Automotive Education in Southeast Region Serves Students, Workforce
Volkswagen, Chattanooga, TN
Volkswagen announced that it would build a manufacturing plant in Chattanooga, Tenn. where it will build a vehicle specifically for the North American market. The plant will employ 2,000 workers from the tri-state area and is expected to invest $1 billion in the local economy.
In the Southeast Tennessee, North Georgia and Western North Carolina region, automotive students are learning a variety of skills that will not only benefit them as they move forward in their careers, but will benefit their communities as well as the workforce.
“When the students signed on to the program, Volkswagen made a commitment to them,” says Dr. Jim Barrott, vice president of technology at CSCC. “If they graduate, Volkswagen will make them permanent employees. Volkswagen also pays them for on-the-job training at the Volkswagen Assembly plant, and finances a portion of their tuition.”
The three-year Automotive Mechatronics program, which began in fall 2010, will enroll 20 students annually.
Students in the Automotive Systems Technology program at Tri-County Community College in Murphy, N.C., are learning to work on energy-efficient vehicles, an enhancement made possible by a sizable grant from the Southwestern Commission Region A.
“With the technology being brought in, our automotive department didn't have the equipment necessary to service and work on the newer types of cars,” says Paul Worley, director for economic and workforce development at TCCC. “We wanted to integrate green technology and figure out a way we could train both existing automotive technicians and the ones coming through to work on this technology.”
According to Worley, students will be prepared to work on a variety of automobiles after completing the program.
“This program gives our students some added value,” Worley says. “Our graduates will understand how to work on more than just one thing, and will have experience working on hybrid cars and diesel vehicles.”
Learning by working on the latest Kia Sorentos, Automotive Technology students at Georgia Northwestern Technical College's Floyd County campus are staying ahead of the curve.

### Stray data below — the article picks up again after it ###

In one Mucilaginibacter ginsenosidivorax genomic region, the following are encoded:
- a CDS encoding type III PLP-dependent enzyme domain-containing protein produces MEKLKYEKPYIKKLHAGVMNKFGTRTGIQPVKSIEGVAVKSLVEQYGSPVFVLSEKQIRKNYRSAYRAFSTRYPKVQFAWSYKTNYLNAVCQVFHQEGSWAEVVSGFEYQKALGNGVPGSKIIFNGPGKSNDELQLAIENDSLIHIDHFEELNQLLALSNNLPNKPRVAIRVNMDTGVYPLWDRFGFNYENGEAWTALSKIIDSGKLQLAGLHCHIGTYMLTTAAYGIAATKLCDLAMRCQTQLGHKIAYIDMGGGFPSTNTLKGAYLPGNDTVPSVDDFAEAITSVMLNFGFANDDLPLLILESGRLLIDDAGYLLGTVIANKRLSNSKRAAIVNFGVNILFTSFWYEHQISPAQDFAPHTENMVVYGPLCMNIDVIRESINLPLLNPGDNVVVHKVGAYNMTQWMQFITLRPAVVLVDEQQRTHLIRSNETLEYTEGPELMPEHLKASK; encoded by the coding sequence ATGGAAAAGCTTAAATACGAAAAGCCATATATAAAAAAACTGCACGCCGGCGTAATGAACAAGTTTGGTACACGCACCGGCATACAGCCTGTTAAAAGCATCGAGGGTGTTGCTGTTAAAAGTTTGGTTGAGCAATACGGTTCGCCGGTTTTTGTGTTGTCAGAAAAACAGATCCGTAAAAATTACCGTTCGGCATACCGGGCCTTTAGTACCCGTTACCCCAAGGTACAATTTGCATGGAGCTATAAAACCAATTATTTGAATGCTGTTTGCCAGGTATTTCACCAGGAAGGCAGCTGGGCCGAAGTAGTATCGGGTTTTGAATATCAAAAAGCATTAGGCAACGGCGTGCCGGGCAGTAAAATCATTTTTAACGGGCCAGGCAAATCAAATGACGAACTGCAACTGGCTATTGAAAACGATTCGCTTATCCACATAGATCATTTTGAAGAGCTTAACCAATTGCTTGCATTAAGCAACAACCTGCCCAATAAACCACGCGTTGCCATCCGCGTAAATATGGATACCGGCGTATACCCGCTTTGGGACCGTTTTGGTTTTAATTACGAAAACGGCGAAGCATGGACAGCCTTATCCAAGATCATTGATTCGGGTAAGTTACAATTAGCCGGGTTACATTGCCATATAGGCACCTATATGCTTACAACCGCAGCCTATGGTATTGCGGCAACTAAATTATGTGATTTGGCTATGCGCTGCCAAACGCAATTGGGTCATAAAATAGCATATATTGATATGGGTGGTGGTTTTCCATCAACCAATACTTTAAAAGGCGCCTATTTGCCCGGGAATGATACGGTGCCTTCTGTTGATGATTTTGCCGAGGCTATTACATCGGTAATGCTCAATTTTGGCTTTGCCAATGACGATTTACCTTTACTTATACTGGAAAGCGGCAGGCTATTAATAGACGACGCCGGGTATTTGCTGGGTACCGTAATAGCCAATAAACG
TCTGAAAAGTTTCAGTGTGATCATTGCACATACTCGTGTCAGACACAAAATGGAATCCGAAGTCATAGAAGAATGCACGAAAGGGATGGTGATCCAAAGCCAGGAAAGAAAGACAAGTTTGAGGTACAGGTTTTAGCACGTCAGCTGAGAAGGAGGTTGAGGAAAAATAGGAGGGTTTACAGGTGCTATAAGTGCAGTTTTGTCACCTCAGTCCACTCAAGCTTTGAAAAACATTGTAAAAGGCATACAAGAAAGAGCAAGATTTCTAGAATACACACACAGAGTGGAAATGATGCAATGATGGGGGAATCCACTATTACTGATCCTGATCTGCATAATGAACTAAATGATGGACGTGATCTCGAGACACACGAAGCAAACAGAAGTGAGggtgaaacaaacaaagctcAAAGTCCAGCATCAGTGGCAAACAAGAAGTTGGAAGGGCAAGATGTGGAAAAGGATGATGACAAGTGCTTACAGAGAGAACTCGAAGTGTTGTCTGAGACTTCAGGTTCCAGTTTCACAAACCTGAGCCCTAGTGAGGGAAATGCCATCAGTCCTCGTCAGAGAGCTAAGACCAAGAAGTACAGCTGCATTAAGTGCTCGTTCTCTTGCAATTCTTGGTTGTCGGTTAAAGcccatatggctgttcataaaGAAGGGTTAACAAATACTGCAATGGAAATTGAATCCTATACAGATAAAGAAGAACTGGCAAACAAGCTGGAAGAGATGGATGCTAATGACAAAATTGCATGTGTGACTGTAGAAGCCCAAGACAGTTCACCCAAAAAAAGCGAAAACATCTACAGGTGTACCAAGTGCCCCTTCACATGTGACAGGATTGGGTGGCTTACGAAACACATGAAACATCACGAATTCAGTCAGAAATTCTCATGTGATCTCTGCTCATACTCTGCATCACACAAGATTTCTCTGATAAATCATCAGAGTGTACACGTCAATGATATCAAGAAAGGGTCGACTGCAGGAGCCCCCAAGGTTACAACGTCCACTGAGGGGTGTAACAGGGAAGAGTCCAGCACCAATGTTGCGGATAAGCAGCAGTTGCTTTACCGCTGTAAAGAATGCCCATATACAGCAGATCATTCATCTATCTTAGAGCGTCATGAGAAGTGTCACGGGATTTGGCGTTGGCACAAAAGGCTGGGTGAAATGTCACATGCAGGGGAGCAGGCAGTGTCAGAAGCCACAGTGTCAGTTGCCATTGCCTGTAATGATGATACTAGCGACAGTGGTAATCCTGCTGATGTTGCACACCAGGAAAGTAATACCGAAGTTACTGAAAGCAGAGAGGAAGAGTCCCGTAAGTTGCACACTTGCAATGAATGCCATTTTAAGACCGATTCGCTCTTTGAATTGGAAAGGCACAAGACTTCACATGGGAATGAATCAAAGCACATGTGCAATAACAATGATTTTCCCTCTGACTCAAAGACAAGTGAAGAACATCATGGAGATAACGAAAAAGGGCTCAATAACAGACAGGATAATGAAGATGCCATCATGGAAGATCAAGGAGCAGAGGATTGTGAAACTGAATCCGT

The 2011 Sorentos, donated to the school by the nearby Kia automotive assembly and manufacturing plant, enables students to experience new technology.
“Students can see the technology that has not yet reached this program,” says Bill Bentley, assistant dean of industrial technology at GNTC's Floyd campus. “It's given us a look into the future, and allowed us to work on things that we just don't see coming in on a normal basis.”
Also striving to enhance the region's workforce, Al Hutchison spearheaded Georgia Work Ready programs in Chattooga, Walker, Dade and Catoosa counties.
Hutchison, associate vice president of economic development at GNTC's Walker County campus, is passionate about the programs which are designed to help the state's job seekers find employment.
“In today's economy, people have to have credentials or be graduates from a degree program,” Hutchison says. “We give those people who have fallen through the cracks a second chance.”
Georgia Work Ready allows individuals to earn Work Ready Certificates, credentials that can help assure employers that they are qualified for a particular job. The certificates are obtained by successfully completing a no-cost assessment at a Work Ready Center, located at various technical colleges across Georgia.
“We're trying to help people better themselves,” Hutchison says.